Forum for Science, Industry and Business

Sponsored by:     3M 
Search our Site:

 

Rapidly accelerating glaciers may increase how fast the sea level rises

15.11.2005


Satellite images show that, after decades of stability, a major glacier draining the Greenland ice sheet has dramatically increased its speed and retreated nearly five miles in recent years. These changes could contribute to rapid melting of the Greenland ice sheet and cause the global sea level to rise faster than expected, according to researchers studying the glacier.



A paper describing these findings will be published this month in Geophysical Research Letters. The study focused on the Helheim glacier, one of the largest outlet glaciers in Greenland. Warming air and sea temperatures in the area likely caused the glacier to speed up, said Slawek Tulaczyk, associate professor of Earth sciences at the University of California, Santa Cruz, and a coauthor of the paper.

The Greenland ice sheet contains enough water to raise global sea levels by 15 to 20 feet. Although the entire ice sheet is unlikely to melt in this century, even a small change in the rate of melting could inundate low-lying coastal plains and add enough fresh water to the North Atlantic to change ocean circulation patterns, Tulaczyk said.


Ian Howat, a UCSC doctoral candidate in Earth sciences and first author on the paper, said changes such as this could have dramatic implications for climate models. Scientists use complex mathematical models to predict how climate, sea level, and ocean circulation will change in response to growing levels of greenhouse gases in the atmosphere.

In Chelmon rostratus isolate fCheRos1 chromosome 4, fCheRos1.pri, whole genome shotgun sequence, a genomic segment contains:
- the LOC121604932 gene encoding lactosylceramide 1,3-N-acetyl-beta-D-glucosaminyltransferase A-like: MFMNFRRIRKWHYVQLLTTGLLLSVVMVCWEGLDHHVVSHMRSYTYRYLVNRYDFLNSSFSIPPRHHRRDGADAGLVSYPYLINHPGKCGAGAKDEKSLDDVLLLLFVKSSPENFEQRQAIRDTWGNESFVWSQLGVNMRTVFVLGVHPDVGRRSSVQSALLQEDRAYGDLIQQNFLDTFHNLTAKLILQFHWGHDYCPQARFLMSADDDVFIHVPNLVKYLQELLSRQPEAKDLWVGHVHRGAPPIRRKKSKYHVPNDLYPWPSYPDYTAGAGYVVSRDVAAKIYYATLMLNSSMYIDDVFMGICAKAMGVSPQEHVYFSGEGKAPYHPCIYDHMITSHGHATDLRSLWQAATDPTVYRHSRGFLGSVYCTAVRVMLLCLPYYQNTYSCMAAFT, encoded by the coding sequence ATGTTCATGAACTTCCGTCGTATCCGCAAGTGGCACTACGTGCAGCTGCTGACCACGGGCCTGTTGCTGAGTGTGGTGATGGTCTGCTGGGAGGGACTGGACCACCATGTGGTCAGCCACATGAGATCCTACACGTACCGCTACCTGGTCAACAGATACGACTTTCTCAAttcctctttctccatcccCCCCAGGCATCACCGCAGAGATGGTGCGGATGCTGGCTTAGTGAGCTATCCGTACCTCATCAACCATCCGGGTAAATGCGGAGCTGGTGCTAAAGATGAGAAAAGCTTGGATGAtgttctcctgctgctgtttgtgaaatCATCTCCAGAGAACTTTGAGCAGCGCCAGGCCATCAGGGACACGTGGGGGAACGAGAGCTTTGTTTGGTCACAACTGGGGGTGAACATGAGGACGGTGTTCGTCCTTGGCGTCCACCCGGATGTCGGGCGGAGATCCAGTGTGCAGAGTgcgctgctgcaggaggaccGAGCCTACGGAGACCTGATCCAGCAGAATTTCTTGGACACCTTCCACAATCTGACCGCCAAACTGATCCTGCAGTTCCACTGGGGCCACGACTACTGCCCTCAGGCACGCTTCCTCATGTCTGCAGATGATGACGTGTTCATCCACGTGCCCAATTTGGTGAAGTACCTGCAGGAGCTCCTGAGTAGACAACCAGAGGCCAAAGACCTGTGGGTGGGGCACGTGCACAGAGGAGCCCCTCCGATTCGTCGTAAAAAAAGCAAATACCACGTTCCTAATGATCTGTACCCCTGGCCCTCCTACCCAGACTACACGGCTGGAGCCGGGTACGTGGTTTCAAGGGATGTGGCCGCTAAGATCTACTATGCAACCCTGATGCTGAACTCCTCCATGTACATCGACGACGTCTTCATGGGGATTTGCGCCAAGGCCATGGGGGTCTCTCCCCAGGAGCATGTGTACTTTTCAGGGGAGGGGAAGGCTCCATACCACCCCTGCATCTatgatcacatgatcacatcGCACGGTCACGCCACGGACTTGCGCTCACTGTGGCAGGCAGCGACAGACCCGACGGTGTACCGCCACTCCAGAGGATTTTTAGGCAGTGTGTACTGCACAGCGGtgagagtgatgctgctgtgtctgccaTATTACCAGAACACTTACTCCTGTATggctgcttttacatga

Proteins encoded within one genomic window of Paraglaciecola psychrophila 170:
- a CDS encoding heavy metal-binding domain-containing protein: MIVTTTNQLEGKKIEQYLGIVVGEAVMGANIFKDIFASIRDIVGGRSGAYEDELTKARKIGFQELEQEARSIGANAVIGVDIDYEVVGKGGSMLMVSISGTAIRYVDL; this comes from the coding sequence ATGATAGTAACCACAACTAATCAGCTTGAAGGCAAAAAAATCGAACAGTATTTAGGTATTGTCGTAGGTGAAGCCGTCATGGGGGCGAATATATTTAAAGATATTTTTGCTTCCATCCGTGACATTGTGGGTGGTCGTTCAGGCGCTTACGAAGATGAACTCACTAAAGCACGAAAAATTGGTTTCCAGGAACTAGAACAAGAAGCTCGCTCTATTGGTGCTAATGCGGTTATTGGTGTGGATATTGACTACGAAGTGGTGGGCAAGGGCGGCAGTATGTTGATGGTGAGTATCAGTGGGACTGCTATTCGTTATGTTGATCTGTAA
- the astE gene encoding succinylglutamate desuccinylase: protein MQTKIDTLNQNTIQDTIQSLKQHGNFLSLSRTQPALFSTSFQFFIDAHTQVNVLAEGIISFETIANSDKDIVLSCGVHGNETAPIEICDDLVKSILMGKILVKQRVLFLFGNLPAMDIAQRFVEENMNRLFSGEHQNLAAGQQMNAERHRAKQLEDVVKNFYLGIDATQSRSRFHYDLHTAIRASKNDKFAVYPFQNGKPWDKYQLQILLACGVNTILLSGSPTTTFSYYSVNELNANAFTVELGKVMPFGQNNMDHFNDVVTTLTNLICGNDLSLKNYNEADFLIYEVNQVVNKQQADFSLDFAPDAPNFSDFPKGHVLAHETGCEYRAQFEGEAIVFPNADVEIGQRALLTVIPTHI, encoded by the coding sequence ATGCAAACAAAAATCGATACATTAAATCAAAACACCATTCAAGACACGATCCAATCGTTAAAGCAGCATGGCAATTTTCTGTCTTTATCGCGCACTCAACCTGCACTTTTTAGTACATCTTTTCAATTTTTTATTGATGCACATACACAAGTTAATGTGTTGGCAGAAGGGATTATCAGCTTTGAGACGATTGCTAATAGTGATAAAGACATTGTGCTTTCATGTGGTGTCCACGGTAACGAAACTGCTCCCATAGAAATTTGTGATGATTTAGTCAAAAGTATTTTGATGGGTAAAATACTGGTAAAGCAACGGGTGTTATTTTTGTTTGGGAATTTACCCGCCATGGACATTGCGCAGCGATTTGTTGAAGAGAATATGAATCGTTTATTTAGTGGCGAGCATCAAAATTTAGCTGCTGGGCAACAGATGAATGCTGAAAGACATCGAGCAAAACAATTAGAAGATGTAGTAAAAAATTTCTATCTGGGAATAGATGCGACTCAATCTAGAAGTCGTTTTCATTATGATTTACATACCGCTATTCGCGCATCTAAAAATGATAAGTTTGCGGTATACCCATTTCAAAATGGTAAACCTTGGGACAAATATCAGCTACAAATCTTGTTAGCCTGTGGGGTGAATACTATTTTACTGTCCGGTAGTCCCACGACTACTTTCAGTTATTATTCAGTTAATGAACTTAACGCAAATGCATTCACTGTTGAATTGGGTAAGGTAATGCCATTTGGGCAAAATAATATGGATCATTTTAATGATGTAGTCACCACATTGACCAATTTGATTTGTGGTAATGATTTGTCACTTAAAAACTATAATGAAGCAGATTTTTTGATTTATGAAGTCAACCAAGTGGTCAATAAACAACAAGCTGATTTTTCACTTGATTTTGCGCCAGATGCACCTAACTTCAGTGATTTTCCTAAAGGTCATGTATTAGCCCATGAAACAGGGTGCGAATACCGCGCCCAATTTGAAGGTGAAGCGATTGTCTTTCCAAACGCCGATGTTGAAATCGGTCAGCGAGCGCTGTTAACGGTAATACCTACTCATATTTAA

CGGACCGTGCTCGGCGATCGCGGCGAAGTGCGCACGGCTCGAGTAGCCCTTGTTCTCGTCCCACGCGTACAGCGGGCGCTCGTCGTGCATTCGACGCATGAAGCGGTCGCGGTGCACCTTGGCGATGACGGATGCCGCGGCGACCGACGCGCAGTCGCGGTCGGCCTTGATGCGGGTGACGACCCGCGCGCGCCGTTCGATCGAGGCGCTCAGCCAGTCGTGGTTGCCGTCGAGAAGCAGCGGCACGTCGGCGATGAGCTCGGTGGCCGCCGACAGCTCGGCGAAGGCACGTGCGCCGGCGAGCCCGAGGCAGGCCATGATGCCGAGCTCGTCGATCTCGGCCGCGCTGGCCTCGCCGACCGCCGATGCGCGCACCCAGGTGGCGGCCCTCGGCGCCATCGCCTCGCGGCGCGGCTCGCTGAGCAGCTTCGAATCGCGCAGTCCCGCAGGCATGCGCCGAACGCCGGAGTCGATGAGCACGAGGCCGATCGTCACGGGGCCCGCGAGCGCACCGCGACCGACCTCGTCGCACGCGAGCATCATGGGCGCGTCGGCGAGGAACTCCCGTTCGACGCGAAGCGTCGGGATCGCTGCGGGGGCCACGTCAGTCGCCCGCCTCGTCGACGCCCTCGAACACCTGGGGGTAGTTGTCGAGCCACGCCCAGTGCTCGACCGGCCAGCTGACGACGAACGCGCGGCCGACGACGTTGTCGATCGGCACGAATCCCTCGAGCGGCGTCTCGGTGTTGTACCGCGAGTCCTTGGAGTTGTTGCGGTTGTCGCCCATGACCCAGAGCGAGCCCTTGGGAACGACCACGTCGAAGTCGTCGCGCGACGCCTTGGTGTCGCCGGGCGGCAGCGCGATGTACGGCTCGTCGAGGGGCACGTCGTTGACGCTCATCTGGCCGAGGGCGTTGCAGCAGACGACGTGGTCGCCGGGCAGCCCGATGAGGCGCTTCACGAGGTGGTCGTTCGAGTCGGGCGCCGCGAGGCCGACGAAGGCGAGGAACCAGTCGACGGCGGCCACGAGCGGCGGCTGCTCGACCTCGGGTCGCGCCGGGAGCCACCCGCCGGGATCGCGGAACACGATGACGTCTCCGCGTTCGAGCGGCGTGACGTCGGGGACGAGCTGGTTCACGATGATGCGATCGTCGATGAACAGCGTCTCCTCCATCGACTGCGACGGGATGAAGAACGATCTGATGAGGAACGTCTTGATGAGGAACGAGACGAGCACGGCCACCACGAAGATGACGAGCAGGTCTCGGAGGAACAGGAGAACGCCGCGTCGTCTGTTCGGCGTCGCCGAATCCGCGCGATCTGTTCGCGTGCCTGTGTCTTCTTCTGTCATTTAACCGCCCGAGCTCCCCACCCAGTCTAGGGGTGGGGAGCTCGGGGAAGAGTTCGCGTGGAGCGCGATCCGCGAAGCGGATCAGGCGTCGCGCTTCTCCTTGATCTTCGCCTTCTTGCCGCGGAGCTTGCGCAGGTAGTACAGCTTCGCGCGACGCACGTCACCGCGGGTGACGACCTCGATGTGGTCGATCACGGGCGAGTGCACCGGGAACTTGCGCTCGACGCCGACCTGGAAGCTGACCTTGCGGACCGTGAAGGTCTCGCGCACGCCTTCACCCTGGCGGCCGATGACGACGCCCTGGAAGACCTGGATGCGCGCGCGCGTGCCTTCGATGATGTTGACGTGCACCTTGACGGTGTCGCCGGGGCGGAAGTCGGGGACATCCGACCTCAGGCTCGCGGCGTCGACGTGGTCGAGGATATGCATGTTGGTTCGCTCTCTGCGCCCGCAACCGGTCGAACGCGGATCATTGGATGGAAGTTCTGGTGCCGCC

"Current models treat the ice sheet like it’s just an ice cube sitting up there melting, and we’re finding it’s not that simple," Howat said.

The researchers used satellite images to determine the movement and retreat of Helheim glacier. Howat tracked the positions of glacial surface features to assess how fast the glacier moved between satellite fly-bys. Satellite images dating back as far as the 1970s show that the front of the glacier has remained in the same place for decades. But in 2001 it began retreating rapidly, moving back four and a half miles between 2001 and 2005. Howat’s measurements also show that the Helheim glacier has sped up from around 70 feet per day to nearly 110 feet per day and thinned by more than 130 feet since 2001.